Bite-Size Arabic: Learn to Read and Write Arabic Using the Tiniest Bit of Vocabulary and Grammar by Leston Chandler Buell (that is, by me, Dr. Bulbul) is a new textbook designed for both classroom use and independent learners. The book has been included as one of the five best books in Tutorful’s 2018
Expert Guide to Learning Arabic. Bite-Size Arabic teaches the reading and writing system of Standard Arabic, along with a smidgen of vocabulary and grammar, and has a free and open companion website with extensive audio material and a handwriting workbook that can be downloaded free of charge. As the author of this book, I’m going to use this review to discuss its features and philosopy, with the hope that in doing so I can convince you that Bite-Size is an excellent starting point if you want to learn to read and write Arabic.
Words in context. I wrote Bite-Size out of frustrations I experienced using another introductory textbook of the Arabic writing system. The main frustration had to do with the order in which the letters were introduced. In Arabic, there are a handful of letters you absolutely need to write even the simplest of sentences. The book I was using introduced the letters in such an order that you couldn’t read complete sentences until you reached the end of the book. What I needed was a book that had the learner reading simple sentences right from the beginning. This required careful consideration of the order in which the letters were introduced. Once a new letter was introduced, relevant vocabulary and grammar would be introduced using that letter.
A list of desiderata. In addition to this basic approach, the book needed to explain everything completely, but in easy language. It needed to be appropriate for both classroom use and the independent learner. Above all, it should not attempt to accomplish too many things at once: It needed to introduce just enough new vocabulary and grammar to keep up the learner’s momentum. Any learner putting in a reasonable amount of effort should be able to complete the entire book, thus learning the entire Arabic writing system, and not be held back by a backlog of vocabulary to memorize.
A book is born. The result of this wish list was Bite-Size Arabic! Now let’s take a look at some of its features.
Bite-Size Arabic introduces letters and diacritics a few at a time over the course of 12 units, but unlike in Alif Baa the introduction of vocabulary and grammar in Bite-Size is closely linked to the letters that the student can read: words are only introduced at the point where the student can read them in Arabic script. Furthermore, letters are presented in such an order that basic words such as the singular pronouns, the demonstratives, and the definite article can be introduced early on, allowing students to read complete simple sentences right from the first units. The focus throughout the book is on working with complete sentences using a small, carefully selected vocabulary.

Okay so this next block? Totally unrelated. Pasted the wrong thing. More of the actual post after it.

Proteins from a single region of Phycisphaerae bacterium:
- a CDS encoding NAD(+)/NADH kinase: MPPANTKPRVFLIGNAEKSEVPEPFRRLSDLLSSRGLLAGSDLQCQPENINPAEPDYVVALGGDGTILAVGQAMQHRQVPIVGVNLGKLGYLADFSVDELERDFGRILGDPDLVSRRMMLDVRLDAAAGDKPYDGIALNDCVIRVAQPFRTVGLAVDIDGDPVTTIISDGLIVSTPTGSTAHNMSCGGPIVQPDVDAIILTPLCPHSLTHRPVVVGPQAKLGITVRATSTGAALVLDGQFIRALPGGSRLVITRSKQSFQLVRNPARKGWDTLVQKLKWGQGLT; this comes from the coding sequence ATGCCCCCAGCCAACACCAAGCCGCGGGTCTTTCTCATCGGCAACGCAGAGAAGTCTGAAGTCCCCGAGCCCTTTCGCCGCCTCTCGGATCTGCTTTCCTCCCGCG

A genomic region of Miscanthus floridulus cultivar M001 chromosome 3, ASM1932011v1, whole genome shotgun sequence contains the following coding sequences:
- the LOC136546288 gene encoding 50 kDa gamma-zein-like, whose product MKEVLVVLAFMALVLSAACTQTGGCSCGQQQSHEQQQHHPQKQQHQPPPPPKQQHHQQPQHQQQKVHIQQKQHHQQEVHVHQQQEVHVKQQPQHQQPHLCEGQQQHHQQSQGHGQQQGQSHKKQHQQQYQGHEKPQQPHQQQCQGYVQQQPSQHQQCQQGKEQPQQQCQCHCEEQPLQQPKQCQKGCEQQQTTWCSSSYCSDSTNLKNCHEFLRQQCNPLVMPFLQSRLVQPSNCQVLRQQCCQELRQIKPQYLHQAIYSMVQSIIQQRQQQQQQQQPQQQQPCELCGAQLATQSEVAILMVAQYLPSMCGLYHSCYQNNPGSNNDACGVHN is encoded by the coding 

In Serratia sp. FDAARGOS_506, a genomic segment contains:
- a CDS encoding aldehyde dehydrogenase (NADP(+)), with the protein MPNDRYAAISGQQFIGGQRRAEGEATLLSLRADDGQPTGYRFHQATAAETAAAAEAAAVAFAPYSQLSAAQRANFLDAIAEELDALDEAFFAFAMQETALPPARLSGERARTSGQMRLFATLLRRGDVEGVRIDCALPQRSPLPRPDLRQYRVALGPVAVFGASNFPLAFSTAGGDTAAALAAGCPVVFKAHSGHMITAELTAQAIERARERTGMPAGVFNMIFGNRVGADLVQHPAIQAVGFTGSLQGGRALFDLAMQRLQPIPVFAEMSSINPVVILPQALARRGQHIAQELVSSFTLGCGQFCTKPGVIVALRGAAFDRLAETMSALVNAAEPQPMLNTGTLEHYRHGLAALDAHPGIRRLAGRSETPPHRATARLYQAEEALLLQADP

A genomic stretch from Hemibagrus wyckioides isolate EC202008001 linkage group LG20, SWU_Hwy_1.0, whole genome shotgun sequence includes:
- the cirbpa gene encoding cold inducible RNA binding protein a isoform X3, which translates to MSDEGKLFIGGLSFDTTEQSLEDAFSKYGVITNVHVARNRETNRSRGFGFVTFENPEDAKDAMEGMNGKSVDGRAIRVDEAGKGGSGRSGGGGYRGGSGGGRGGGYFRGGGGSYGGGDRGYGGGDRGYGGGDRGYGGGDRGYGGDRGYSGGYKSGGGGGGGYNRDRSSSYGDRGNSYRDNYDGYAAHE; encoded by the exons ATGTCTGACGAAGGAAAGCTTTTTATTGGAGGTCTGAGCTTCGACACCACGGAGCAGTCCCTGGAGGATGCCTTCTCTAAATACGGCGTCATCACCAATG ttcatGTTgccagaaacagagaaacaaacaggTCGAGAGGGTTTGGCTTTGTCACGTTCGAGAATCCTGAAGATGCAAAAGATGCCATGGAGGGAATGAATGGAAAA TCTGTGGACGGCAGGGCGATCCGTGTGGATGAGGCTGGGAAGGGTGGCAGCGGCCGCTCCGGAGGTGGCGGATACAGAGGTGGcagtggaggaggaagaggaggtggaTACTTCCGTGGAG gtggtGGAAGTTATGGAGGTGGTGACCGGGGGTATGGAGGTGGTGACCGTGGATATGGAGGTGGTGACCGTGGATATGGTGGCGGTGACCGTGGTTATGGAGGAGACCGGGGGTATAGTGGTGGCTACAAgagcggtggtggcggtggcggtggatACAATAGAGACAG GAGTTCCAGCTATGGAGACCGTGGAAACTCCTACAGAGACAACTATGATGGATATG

Structure. The book is divided into 12 units, each of which introduces a few letters and symbols (except fot the last unit, which introduces the numerals). In addition, new points of grammar are explained. The explanatory text makes extensive use of transliteration alongside Arabic script. The unit is interspersed with a variety of exercises of different sorts, most of which can be listened to on the companion website. It should also be mentioned that the Arabic examples and exercises are in a large, easy-to-read font.
At the end of the book, you will find an Arabic–English glossary, with both Arabic script and transliteration. There is also a handy summary of the entire Arabic writing system, which is also a popular feature on the book’s website.
Informal Standard Arabic. The target language is informal Standard Arabic. That is, the standard written language, common to all Arabic countries, without many of the grammatical endings characteristic of Classical Arabic and formal Standard Arabic. This informal variety of Modern Standard Arabic is the target language of most modern textbooks on the market, such as Alif Baa, Complete Arabic, and Mastering Arabic. This variety of Arabic will allow you to be understood wherever you travel, but without sounding pedantically bookish.
Vocabulary reinforcement. The philosophy behind Bite-Size Arabic entails learning a minimal amount of vocabulary and grammar, but learning it very well. This requires frequently reusing vocabulary items in new contexts, in both the examples and the exercises. This will help you remember the vocabulary you are learning. (Many textbooks aren’t very good at this, often presenting many words only once.)
Companion website. The companion website is rather minimal, but it provides audio for most of the exercises in the book as well as for all of the vocabulary lists. Some other textbooks provide an accompanying CD, but I find that more and more students do not have easy access to a CD player. I wish more textbooks would simply make their audio material available online. The Bite-Size website is open for all; you do not need to set up an account to access any of the material.
Handwriting workbook. Bite-Size has a companion handwriting workbook that you can download for free from the website. It contains lots of models and handwriting exercises, some of which reinforce vocabulary and grammar material introduced in the book.
So, there you have it: Bite-Size Arabic’s philosophy and most important features. I hope I have succeeded in convincing you that Bite-Size is a great starting point if you want to learn to read and write Arabic. Maybe you even want to purchase a copy immediately. Don’t let me stop you!